Chinese Bitcoin mining dominance waning says study
New study finds decline in electricity usage among Chinese Bitcoin miners
China’s domination of the Bitcoin mining sector has waned in recent months, according to a new study by Cambridge University’s Centre for Alternative Finance.
First picked up on by crypto analytics firm TokenInsight, the study found that China’s share of the overall Bitcoin mining sector’s electricity usage fell from an estimated 75.6 per cent in September 2019, to 65 per cent at the end of April.
Although China remains the foremost nation when it comes to mining the world’s most popular cryptocurrency, other nations have picked up the pace. Kazakhstan’s mining industry has seemingly experienced a boom, with its share of the crypto hash rate jumping from 1.4 per cent in September to 6.1 per cent in May.
China’s largest trading, the United States of America, also witnessed a rise in activity, with its estimated share rising from 4 per cent to 7.2 per cent in the eight month time frame studied by Cambridge.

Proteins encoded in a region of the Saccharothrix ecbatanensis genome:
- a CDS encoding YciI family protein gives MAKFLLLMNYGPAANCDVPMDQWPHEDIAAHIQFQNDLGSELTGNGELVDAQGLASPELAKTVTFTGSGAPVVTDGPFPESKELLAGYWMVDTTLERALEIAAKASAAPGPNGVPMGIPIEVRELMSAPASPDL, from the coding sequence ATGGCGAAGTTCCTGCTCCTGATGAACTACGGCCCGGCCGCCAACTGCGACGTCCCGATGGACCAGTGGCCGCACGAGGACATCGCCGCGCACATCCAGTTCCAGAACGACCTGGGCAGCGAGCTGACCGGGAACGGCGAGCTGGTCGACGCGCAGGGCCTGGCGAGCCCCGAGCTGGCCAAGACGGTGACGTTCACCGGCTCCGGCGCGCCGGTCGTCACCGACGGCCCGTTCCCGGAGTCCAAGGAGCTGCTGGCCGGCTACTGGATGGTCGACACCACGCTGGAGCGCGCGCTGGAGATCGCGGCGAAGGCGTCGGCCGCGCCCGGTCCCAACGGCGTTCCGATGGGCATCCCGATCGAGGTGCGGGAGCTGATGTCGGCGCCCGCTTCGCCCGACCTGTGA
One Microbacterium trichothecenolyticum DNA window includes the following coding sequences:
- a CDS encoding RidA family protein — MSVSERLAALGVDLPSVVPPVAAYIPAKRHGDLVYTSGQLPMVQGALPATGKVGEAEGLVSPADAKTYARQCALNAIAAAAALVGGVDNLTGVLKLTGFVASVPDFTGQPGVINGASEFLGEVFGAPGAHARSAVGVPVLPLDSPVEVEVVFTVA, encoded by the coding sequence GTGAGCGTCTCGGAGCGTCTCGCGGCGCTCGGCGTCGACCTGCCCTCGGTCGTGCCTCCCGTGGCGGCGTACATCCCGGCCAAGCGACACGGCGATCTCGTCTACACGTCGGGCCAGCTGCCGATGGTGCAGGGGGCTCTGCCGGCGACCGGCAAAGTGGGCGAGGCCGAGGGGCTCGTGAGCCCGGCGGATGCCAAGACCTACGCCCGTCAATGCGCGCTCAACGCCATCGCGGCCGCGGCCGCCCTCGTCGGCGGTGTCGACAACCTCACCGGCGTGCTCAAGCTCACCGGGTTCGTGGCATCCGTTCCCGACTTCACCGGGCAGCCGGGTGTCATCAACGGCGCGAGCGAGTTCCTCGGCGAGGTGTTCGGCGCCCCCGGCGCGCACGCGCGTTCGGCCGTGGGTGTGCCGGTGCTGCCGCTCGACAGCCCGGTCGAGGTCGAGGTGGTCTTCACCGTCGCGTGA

One could doubt the utility of the study as its findings were based on educated estimates, however, it does nonetheless conform with a growing trend in the Bitcoin mining world.
Although the nation has dominated Bitcoin mining for some time and continues to dominate, the fact that it got to the punch early is beginning to count against it. Many of the machines used by Chinese miners are fast becoming out of date and the recent Bitcoin halving has done nothing to ease the pressure put on them.
For such a revolutionary and innovative technology, Bitcoin mining in China is nonetheless affected by the changing seasons. With the rainy season just beginning, miners in northern China have begun the migration southwards to provinces such as Sichuan where hydroelectric power is cheap.
Although this abundance of cheap electricity momentarily accelerates BTC mining, it disincentivises investment in new machines, proving to be a momentary fix.
With the Chinese government becoming less hostile to BTC mining there are glimmers of hope for a revitalisation of the sector in the world’s second-largest economy. The recent update to the Chinese civil code, which approved the inheritance of Bitcoin and Ethereum in the event of a citizen’s death, has also provided a glimmer of hope that the government’s attitude could soften further.
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